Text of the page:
Upper South

August, 2006
Regional Report

Order Garlic and Shallots

Organically grown garlic and shallots can be expensive in groceries, but they're very easy to grow in the garden. In fact, the hardest part may be deciding which varieties of garlic to grow, as there are dozens available. Read and compare mail-order catalog descriptions. There are also three types of shallots, with 'Sante' being like the large type found in groceries. For best flavor, consider the smaller French grey shallot. Order garlic and shallots now for planting later in the fall. They'll be ready to harvest next summer.

Provide Crucial Water

For much of our region, rainfall has not been adequate. Having mulched garden beds is, of course, the first line of defense against droughts, but even mulched areas may eventually need watering. Check plantings frequently. To keep water use to a minimum, concentrate on deeply watering new tree and shrub plantings, as well as the food garden. Soaker hoses are the most efficient means of watering. The best kinds are very flexible. Water early in the morning so plants have adequate moisture during the heat of the day.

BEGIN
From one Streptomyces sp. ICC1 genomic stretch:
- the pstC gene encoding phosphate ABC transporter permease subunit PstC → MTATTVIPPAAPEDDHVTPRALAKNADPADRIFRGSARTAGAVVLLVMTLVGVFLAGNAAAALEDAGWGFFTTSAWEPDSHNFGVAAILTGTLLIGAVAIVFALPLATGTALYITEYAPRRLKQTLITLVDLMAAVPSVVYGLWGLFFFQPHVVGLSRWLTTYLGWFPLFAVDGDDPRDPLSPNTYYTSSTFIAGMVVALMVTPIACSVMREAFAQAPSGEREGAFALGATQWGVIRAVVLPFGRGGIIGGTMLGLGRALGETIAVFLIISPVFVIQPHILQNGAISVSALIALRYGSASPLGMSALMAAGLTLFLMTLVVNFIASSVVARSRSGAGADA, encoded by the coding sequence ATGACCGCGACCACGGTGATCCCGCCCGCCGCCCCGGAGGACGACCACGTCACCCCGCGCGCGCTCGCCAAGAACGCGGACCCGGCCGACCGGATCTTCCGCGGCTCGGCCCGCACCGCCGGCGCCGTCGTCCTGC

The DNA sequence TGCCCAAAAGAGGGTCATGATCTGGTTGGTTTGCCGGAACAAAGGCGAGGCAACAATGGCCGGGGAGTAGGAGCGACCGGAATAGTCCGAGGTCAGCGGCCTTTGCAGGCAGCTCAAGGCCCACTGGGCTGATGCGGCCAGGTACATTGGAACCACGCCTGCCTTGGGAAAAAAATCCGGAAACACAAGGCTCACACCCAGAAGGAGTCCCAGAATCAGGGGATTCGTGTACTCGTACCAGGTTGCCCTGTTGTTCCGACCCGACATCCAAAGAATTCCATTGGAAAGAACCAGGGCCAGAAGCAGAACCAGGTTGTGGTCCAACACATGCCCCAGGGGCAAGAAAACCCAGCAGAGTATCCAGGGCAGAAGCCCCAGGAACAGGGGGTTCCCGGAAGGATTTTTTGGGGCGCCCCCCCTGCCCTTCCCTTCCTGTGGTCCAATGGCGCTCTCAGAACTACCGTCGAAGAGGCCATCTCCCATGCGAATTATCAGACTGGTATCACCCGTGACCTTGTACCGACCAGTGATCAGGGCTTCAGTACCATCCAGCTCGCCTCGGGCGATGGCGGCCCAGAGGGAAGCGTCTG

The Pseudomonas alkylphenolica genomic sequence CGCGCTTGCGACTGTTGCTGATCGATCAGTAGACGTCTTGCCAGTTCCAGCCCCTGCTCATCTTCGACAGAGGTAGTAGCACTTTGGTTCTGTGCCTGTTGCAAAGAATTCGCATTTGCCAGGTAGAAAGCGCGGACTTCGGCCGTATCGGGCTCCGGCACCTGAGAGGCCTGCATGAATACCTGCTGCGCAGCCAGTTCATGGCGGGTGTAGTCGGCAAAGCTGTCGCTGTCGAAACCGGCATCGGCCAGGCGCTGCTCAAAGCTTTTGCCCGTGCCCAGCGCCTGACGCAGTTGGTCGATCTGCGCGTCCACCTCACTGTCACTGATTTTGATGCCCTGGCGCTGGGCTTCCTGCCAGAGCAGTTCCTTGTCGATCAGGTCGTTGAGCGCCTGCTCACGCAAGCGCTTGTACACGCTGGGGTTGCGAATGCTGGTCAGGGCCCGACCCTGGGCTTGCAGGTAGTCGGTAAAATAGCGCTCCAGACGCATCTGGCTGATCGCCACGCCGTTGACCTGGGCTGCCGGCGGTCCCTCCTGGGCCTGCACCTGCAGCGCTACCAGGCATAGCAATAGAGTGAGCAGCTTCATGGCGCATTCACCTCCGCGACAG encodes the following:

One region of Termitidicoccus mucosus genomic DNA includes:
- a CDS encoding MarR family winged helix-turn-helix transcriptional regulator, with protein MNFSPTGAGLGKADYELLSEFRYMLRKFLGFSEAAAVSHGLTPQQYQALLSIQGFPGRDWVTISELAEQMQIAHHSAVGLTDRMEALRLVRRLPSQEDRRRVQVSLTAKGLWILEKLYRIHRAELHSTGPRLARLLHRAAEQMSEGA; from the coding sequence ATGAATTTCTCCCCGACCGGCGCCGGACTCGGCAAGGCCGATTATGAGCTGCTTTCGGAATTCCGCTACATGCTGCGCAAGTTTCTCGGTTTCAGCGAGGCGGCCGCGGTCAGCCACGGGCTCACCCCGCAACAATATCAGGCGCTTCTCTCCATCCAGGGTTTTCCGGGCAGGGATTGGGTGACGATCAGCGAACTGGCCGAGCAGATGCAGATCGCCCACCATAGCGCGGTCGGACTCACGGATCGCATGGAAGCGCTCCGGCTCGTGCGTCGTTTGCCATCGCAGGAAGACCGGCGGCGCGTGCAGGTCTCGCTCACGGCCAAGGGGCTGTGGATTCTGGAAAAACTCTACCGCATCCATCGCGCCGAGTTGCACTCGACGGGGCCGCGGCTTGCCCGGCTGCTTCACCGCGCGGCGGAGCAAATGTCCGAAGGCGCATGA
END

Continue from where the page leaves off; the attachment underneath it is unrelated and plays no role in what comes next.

Seed Lawns

Mid-August to mid-September is the best time to seed lawns, either in their entirety or to patch bare spots. First remove all weeds. Choose a high-quality seed blend suited to the amount of sunlight or shade as well as the intended use. Fescues tend to withstand more wear and tear than bluegrass. If the soil in the area is compacted, either rake vigorously or till lightly. Apply fertilizer and lime, then apply seed. Rake it lightly into the soil or cover with a thin layer of straw. Water lightly every morning until the seed has sprouted and is about 3 inches tall, when it can be mowed.

Watch the Thermometer

When applying fertilizers, insecticides, or fungicides during the summer, it's best not to apply them when the temperature is above 80 degrees F, when they can potentially burn the foliage. Instead, spray in the early morning. If spraying in the evening, be sure to spray early enough for the foliage to dry, as wet foliage at night often leads to disease problems. It's also important that plants are not water-stressed when any of the materials are applied. Always make sure plants are well watered first.

Keep Vegetables Picked

Check vegetables that produce continuously, such as beans, okra, squash, and cucumbers, at least every other day. Regular harvesting will help keep them producing, because once mature seeds are formed, plants will stop producing. If you have more than you need, share with friends, shut-ins, a local food bank, or a soup kitchen. If you didn't get the beets thinned, harvest some when an inch or so in diameter, giving the others a chance to develop. For best flavor and keeping quality, harvest vegetables early in the morning.

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